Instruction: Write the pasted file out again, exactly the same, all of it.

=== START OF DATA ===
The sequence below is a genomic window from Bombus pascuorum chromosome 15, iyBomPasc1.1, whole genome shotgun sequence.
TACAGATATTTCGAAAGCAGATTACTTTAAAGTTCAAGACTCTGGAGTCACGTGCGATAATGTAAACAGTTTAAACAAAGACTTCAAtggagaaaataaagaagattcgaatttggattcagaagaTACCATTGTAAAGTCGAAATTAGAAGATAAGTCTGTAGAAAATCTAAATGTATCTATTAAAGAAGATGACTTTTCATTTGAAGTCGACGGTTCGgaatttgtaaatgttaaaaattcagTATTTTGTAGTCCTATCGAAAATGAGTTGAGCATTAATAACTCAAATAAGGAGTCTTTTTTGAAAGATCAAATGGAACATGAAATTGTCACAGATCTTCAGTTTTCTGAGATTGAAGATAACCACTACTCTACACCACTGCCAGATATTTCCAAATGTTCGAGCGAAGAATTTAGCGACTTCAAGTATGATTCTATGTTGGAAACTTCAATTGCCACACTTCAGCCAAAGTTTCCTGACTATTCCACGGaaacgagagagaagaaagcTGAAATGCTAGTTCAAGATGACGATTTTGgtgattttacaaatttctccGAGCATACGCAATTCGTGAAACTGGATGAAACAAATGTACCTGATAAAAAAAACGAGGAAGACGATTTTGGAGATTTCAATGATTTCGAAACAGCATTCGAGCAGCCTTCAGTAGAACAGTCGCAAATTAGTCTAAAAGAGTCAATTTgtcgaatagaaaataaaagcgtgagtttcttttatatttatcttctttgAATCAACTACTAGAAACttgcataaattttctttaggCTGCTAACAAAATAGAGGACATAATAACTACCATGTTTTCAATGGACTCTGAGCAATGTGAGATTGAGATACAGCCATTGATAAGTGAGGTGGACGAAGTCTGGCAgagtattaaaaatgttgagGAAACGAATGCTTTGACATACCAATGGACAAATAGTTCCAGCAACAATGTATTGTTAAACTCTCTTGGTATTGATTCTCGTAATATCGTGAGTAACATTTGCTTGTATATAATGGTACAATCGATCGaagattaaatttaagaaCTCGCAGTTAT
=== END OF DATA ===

The sequence below is a genomic window from Bombus pascuorum chromosome 15, iyBomPasc1.1, whole genome shotgun sequence.
TACAGATATTTCGAAAGCAGATTACTTTAAAGTTCAAGACTCTGGAGTCACGTGCGATAATGTAAACAGTTTAAACAAAGACTTCAAtggagaaaataaagaagattcgaatttggattcagaagaTACCATTGTAAAGTCGAAATTAGAAGATAAGTCTGTAGAAAATCTAAATGTATCTATTAAAGAAGATGACTTTTCATTTGAAGTCGACGGTTCGgaatttgtaaatgttaaaaattcagTATTTTGTAGTCCTATCGAAAATGAGTTGAGCATTAATAACTCAAATAAGGAGTCTTTTTTGAAAGATCAAATGGAACATGAAATTGTCACAGATCTTCAGTTTTCTGAGATTGAAGATAACCACTACTCTACACCACTGCCAGATATTTCCAAATGTTCGAGCGAAGAATTTAGCGACTTCAAGTATGATTCTATGTTGGAAACTTCAATTGCCACACTTCAGCCAAAGTTTCCTGACTATTCCACGGaaacgagagagaagaaagcTGAAATGCTAGTTCAAGATGACGATTTTGgtgattttacaaatttctccGAGCATACGCAATTCGTGAAACTGGATGAAACAAATGTACCTGATAAAAAAAACGAGGAAGACGATTTTGGAGATTTCAATGATTTCGAAACAGCATTCGAGCAGCCTTCAGTAGAACAGTCGCAAATTAGTCTAAAAGAGTCAATTTgtcgaatagaaaataaaagcgtgagtttcttttatatttatcttctttgAATCAACTACTAGAAACttgcataaattttctttaggCTGCTAACAAAATAGAGGACATAATAACTACCATGTTTTCAATGGACTCTGAGCAATGTGAGATTGAGATACAGCCATTGATAAGTGAGGTGGACGAAGTCTGGCAgagtattaaaaatgttgagGAAACGAATGCTTTGACATACCAATGGACAAATAGTTCCAGCAACAATGTATTGTTAAACTCTCTTGGTATTGATTCTCGTAATATCGTGAGTAACATTTGCTTGTATATAATGGTACAATCGATCGaagattaaatttaagaaCTCGCAGTTAT